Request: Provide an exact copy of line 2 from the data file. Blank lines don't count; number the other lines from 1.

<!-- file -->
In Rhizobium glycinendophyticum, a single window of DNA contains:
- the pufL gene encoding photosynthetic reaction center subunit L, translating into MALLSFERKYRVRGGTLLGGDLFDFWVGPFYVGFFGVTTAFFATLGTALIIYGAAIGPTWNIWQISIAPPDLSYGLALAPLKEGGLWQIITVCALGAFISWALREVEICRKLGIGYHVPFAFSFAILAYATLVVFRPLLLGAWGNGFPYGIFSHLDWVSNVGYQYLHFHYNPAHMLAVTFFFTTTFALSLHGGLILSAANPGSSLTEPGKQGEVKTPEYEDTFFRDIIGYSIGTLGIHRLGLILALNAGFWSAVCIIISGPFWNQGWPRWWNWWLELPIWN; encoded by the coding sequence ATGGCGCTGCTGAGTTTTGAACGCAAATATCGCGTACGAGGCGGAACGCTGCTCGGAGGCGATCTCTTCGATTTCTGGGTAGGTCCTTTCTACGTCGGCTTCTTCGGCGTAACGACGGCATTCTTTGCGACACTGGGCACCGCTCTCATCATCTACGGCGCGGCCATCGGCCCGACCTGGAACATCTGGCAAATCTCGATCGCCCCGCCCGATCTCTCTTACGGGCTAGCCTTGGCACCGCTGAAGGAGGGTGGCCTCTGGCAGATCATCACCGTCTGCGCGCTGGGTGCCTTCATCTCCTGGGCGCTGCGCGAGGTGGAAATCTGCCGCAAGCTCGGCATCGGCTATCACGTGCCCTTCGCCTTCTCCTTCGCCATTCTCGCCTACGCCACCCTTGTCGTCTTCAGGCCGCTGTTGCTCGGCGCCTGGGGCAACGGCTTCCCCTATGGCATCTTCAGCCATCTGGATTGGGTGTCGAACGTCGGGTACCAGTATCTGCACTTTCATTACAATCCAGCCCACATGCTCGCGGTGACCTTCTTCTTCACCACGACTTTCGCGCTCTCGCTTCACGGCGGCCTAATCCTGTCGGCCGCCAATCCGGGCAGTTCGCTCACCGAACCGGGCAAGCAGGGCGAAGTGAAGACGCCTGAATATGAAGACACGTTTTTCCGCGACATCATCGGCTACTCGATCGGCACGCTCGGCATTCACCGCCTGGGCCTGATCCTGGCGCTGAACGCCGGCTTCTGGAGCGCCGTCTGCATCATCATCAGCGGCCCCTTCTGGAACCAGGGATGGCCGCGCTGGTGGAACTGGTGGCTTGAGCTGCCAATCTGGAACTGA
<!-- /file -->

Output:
- the pufL gene encoding photosynthetic reaction center subunit L, translating into MALLSFERKYRVRGGTLLGGDLFDFWVGPFYVGFFGVTTAFFATLGTALIIYGAAIGPTWNIWQISIAPPDLSYGLALAPLKEGGLWQIITVCALGAFISWALREVEICRKLGIGYHVPFAFSFAILAYATLVVFRPLLLGAWGNGFPYGIFSHLDWVSNVGYQYLHFHYNPAHMLAVTFFFTTTFALSLHGGLILSAANPGSSLTEPGKQGEVKTPEYEDTFFRDIIGYSIGTLGIHRLGLILALNAGFWSAVCIIISGPFWNQGWPRWWNWWLELPIWN; encoded by the coding sequence ATGGCGCTGCTGAGTTTTGAACGCAAATATCGCGTACGAGGCGGAACGCTGCTCGGAGGCGATCTCTTCGATTTCTGGGTAGGTCCTTTCTACGTCGGCTTCTTCGGCGTAACGACGGCATTCTTTGCGACACTGGGCACCGCTCTCATCATCTACGGCGCGGCCATCGGCCCGACCTGGAACATCTGGCAAATCTCGATCGCCCCGCCCGATCTCTCTTACGGGCTAGCCTTGGCACCGCTGAAGGAGGGTGGCCTCTGGCAGATCATCACCGTCTGCGCGCTGGGTGCCTTCATCTCCTGGGCGCTGCGCGAGGTGGAAATCTGCCGCAAGCTCGGCATCGGCTATCACGTGCCCTTCGCCTTCTCCTTCGCCATTCTCGCCTACGCCACCCTTGTCGTCTTCAGGCCGCTGTTGCTCGGCGCCTGGGGCAACGGCTTCCCCTATGGCATCTTCAGCCATCTGGATTGGGTGTCGAACGTCGGGTACCAGTATCTGCACTTTCATTACAATCCAGCCCACATGCTCGCGGTGACCTTCTTCTTCACCACGACTTTCGCGCTCTCGCTTCACGGCGGCCTAATCCTGTCGGCCGCCAATCCGGGCAGTTCGCTCACCGAACCGGGCAAGCAGGGCGAAGTGAAGACGCCTGAATATGAAGACACGTTTTTCCGCGACATCATCGGCTACTCGATCGGCACGCTCGGCATTCACCGCCTGGGCCTGATCCTGGCGCTGAACGCCGGCTTCTGGAGCGCCGTCTGCATCATCATCAGCGGCCCCTTCTGGAACCAGGGATGGCCGCGCTGGTGGAACTGGTGGCTTGAGCTGCCAATCTGGAACTGA